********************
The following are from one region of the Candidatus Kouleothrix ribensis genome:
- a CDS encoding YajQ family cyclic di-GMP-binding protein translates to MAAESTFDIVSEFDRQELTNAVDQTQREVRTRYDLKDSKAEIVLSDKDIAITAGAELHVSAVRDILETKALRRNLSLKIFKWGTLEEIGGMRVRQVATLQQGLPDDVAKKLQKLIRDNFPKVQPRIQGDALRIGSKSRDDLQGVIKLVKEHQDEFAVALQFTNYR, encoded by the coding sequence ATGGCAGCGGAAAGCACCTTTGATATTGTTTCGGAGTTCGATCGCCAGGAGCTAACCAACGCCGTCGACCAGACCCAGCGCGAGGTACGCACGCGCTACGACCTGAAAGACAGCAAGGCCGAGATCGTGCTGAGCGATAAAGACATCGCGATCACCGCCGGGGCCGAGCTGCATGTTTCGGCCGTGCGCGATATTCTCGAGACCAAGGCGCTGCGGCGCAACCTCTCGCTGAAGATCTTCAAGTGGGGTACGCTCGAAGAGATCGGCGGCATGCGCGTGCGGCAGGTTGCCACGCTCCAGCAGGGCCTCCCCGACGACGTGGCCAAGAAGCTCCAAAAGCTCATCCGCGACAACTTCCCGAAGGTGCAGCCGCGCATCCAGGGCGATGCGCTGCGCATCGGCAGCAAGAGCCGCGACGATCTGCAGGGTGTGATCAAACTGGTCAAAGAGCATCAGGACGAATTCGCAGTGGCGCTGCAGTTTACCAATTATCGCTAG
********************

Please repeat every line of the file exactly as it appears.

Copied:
The following are from one region of the Candidatus Kouleothrix ribensis genome:
- a CDS encoding YajQ family cyclic di-GMP-binding protein translates to MAAESTFDIVSEFDRQELTNAVDQTQREVRTRYDLKDSKAEIVLSDKDIAITAGAELHVSAVRDILETKALRRNLSLKIFKWGTLEEIGGMRVRQVATLQQGLPDDVAKKLQKLIRDNFPKVQPRIQGDALRIGSKSRDDLQGVIKLVKEHQDEFAVALQFTNYR, encoded by the coding sequence ATGGCAGCGGAAAGCACCTTTGATATTGTTTCGGAGTTCGATCGCCAGGAGCTAACCAACGCCGTCGACCAGACCCAGCGCGAGGTACGCACGCGCTACGACCTGAAAGACAGCAAGGCCGAGATCGTGCTGAGCGATAAAGACATCGCGATCACCGCCGGGGCCGAGCTGCATGTTTCGGCCGTGCGCGATATTCTCGAGACCAAGGCGCTGCGGCGCAACCTCTCGCTGAAGATCTTCAAGTGGGGTACGCTCGAAGAGATCGGCGGCATGCGCGTGCGGCAGGTTGCCACGCTCCAGCAGGGCCTCCCCGACGACGTGGCCAAGAAGCTCCAAAAGCTCATCCGCGACAACTTCCCGAAGGTGCAGCCGCGCATCCAGGGCGATGCGCTGCGCATCGGCAGCAAGAGCCGCGACGATCTGCAGGGTGTGATCAAACTGGTCAAAGAGCATCAGGACGAATTCGCAGTGGCGCTGCAGTTTACCAATTATCGCTAG